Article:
Are Suckers Dangerous for Toddlers?
Suckers, also known as lollipops, seem so innocent. And from the bank to the restaurant and even the doctor's office, many businesses are eager to hand your child a lollipop to reward good behavior. Before allowing your toddler to eat the lollipop, first consider the dangers this candy can pose. In the majority of cases, a lollipop here and there is probably fine, but make sure to choose the safest ones and don't make them a regular part of your toddler's diet.
One of the primary dangers associated with lollipops is the choking risk they pose. If your toddler sucks on the lollipop too hard, it can become lodged in her airway and lead to choking. A lollipop can also lead to choking if your toddler is running around with it in her mouth, according to the KidsHealth.org. She might choke if she's playing or riding in the car while she eats a lollipop. Because most lollipops come on straight sticks, which can easily be swallowed, it's difficult to remove a lollipop if your toddler does start to choke.
When toddlers eat candy, including lollipops, on a regular basis, it puts their dental health in jeopardy. According to the American Dental Association, the foods your toddler eats can impact how healthy her teeth and gums are. The sugar in lollipops can contribute to an increased risk for decay and cavities because it sticks to your toddler's teeth and encourages the formation of plaque. Hard candy like lollipops can also increase your toddler's risk of broken teeth, particularly if she tends to bite the lollipop rather than suck on it.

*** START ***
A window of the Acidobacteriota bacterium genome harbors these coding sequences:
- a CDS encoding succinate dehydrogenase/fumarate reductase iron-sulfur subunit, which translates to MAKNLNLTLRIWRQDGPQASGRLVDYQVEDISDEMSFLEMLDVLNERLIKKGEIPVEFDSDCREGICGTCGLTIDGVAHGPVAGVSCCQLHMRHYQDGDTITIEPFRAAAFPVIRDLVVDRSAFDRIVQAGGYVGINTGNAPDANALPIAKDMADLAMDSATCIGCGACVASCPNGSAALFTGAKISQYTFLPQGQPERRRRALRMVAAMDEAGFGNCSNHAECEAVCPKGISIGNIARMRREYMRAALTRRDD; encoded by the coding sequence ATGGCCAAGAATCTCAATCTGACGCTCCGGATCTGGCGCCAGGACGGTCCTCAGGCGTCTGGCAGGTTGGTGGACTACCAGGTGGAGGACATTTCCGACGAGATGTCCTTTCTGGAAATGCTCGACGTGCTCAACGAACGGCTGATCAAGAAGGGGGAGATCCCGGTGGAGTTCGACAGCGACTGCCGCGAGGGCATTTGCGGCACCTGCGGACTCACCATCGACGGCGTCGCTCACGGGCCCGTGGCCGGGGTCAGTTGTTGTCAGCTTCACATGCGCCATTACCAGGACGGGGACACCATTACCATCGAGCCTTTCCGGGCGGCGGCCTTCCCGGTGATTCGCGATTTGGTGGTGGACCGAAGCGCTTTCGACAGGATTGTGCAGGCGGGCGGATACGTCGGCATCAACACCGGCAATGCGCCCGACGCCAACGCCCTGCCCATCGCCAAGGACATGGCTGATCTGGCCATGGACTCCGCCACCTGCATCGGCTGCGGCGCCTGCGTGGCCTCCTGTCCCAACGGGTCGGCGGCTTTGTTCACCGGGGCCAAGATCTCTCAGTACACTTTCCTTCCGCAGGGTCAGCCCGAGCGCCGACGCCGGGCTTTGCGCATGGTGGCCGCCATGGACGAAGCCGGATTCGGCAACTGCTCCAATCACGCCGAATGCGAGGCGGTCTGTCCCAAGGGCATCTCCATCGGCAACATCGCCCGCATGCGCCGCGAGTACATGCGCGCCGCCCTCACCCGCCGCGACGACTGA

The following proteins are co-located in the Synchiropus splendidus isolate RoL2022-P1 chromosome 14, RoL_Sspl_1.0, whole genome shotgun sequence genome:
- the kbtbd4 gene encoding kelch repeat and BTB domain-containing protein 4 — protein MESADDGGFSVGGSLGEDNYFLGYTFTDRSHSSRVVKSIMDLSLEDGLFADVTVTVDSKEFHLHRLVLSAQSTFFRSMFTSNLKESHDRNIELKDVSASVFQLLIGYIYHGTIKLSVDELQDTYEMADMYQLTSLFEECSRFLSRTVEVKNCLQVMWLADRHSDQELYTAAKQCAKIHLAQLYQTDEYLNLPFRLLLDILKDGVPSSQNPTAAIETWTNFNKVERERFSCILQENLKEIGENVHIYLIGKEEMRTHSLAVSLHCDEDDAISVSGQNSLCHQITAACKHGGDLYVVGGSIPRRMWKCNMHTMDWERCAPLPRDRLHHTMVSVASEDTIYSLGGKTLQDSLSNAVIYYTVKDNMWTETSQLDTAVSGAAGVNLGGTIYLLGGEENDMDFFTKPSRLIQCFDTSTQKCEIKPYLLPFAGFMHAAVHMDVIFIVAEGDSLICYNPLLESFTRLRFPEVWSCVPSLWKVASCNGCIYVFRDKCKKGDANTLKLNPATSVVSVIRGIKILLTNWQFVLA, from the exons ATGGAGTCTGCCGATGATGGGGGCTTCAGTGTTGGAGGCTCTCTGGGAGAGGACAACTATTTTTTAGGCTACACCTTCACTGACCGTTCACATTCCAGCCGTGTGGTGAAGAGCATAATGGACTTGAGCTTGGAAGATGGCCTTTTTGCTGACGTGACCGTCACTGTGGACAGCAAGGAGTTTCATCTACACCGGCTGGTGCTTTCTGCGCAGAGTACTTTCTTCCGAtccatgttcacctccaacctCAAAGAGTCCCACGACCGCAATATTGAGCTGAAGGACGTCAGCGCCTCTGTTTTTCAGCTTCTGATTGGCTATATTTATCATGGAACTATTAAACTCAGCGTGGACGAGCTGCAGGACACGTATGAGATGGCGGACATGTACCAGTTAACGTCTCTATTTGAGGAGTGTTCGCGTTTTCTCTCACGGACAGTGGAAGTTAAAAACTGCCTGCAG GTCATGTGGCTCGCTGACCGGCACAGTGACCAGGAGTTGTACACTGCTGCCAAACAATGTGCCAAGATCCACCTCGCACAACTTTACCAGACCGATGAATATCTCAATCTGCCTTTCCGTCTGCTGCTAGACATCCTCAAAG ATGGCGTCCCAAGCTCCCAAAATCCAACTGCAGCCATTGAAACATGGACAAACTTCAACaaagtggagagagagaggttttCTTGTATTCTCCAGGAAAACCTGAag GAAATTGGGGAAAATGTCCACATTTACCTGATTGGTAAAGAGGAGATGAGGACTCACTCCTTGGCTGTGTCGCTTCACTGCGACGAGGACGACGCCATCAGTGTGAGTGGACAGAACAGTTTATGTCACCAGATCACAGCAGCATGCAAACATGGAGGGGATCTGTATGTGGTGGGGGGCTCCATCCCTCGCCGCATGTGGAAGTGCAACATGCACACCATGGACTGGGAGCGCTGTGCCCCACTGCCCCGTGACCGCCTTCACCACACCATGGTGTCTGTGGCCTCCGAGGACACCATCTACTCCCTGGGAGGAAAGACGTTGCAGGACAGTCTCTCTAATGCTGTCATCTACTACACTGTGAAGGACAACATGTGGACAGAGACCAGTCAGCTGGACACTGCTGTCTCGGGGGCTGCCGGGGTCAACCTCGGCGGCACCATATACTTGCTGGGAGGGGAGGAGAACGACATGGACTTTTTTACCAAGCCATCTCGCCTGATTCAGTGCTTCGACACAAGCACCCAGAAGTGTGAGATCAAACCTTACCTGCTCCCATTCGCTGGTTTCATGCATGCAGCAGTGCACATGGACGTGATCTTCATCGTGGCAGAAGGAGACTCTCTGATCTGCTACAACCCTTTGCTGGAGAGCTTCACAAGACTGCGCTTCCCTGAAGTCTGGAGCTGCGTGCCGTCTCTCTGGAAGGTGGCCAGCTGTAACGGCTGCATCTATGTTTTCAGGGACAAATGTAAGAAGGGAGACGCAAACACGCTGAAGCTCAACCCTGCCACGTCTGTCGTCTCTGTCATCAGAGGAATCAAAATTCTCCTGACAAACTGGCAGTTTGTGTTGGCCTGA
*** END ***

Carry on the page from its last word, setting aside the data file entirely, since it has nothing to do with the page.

While the sugar in an occasional lollipop isn't likely to cause cavities on its own, sugar-free lollipops are a better option. Sugar-free versions are available at most large supermarkets, and many dentists' offices sell them as well. Keep in mind, however, that sugar-free lollipops pose the same choking risk as regular lollipops. If you're looking for a lollipop that reduces the risk of choking, opt for those that have looped handles instead of straight sticks. The loops are large enough that your toddler won't be able to ingest the lollipop and choke on it. The loops are made from soft plastic or paper so they fold and bend easily, which also reduces the risk of choking.
Tips and Considerations
Limit your toddler's intake of lollipops and other types of candy simply because they aren't nutritious. Even sugar-free lollipops don't supply any key vitamins and minerals. If your toddler does have a lollipop, monitor her closely the entire time she's eating it. If the stick begins to fray or come apart, take the lollipop away. If she tends to bite small pieces off the lollipop, take it away to reduce her risk of choking or damaging her teeth.